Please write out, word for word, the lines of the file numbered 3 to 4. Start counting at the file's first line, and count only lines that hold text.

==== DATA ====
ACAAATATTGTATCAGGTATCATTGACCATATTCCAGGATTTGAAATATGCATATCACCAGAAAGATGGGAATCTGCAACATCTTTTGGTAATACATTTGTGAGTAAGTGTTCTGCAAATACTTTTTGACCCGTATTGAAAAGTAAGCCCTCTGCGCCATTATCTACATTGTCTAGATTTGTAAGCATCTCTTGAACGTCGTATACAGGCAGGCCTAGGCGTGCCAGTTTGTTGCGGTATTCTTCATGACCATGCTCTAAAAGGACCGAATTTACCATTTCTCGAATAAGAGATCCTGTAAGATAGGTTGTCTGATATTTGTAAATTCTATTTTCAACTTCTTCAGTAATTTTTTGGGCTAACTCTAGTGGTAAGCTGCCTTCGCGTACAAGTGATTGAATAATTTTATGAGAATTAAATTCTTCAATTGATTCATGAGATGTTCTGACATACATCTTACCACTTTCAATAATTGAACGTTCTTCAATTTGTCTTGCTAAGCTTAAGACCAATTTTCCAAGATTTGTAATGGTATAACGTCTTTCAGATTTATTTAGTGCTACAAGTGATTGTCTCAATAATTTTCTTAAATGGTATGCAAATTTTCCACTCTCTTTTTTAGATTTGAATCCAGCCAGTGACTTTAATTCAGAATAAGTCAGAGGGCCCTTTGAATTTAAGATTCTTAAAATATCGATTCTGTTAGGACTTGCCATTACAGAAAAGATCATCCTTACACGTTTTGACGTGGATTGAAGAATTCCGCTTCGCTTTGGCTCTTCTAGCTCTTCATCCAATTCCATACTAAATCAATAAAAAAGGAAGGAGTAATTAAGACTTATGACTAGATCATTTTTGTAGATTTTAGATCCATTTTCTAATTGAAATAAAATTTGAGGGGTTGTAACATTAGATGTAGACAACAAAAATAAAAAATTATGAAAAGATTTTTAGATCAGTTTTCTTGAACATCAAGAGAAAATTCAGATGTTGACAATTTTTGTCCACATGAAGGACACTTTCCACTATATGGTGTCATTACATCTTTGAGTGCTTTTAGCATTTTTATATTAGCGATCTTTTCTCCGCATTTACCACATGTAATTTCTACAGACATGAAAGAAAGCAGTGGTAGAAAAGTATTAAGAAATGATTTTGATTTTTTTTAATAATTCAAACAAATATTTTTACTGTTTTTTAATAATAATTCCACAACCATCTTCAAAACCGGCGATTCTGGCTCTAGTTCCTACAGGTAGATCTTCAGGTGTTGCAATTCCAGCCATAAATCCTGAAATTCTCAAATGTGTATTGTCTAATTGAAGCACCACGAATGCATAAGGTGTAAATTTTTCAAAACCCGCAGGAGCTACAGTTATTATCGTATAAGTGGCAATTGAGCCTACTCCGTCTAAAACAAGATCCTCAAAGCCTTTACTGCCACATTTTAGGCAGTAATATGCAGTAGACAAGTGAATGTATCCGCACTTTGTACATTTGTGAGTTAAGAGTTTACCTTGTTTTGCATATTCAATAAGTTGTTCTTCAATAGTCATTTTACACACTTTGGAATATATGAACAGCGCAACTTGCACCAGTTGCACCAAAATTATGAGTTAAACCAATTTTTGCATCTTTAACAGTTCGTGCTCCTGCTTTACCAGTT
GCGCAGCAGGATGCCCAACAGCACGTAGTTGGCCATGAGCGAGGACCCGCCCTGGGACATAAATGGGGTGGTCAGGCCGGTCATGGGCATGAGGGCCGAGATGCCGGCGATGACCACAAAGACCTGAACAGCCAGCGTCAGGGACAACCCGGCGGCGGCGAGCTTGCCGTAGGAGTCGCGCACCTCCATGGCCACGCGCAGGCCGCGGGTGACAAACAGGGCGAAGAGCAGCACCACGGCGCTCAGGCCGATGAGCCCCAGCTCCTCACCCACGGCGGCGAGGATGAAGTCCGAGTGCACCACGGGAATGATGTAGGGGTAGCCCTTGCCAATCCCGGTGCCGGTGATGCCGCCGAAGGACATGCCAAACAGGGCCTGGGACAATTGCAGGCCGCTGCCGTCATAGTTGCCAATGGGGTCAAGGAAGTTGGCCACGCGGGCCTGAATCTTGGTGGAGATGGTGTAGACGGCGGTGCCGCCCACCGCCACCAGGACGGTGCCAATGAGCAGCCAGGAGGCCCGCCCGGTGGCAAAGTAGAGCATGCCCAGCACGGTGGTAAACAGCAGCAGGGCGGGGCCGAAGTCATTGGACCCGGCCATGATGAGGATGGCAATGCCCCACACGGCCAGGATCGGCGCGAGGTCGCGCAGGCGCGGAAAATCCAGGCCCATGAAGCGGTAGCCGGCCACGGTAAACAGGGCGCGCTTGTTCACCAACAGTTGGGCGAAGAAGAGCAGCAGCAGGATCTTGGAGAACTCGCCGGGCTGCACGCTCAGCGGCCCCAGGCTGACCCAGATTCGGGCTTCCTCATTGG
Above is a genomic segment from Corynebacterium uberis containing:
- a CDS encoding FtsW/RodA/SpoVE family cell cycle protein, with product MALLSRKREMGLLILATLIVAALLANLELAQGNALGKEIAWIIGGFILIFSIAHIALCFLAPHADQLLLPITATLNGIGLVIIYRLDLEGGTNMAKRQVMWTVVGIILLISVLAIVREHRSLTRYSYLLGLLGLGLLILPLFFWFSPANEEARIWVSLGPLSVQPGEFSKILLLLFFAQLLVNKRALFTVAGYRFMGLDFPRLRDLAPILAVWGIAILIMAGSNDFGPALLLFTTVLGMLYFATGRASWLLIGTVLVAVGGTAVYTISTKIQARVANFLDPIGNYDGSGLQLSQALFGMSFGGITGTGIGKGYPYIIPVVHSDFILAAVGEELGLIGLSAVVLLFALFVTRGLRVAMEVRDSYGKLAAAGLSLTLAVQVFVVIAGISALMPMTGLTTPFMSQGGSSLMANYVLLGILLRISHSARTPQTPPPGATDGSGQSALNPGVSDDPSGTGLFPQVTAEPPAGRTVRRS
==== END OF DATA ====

Above is a genomic segment from Corynebacterium uberis containing:
- a CDS encoding FtsW/RodA/SpoVE family cell cycle protein, with product MALLSRKREMGLLILATLIVAALLANLELAQGNALGKEIAWIIGGFILIFSIAHIALCFLAPHADQLLLPITATLNGIGLVIIYRLDLEGGTNMAKRQVMWTVVGIILLISVLAIVREHRSLTRYSYLLGLLGLGLLILPLFFWFSPANEEARIWVSLGPLSVQPGEFSKILLLLFFAQLLVNKRALFTVAGYRFMGLDFPRLRDLAPILAVWGIAILIMAGSNDFGPALLLFTTVLGMLYFATGRASWLLIGTVLVAVGGTAVYTISTKIQARVANFLDPIGNYDGSGLQLSQALFGMSFGGITGTGIGKGYPYIIPVVHSDFILAAVGEELGLIGLSAVVLLFALFVTRGLRVAMEVRDSYGKLAAAGLSLTLAVQVFVVIAGISALMPMTGLTTPFMSQGGSSLMANYVLLGILLRISHSARTPQTPPPGATDGSGQSALNPGVSDDPSGTGLFPQVTAEPPAGRTVRRS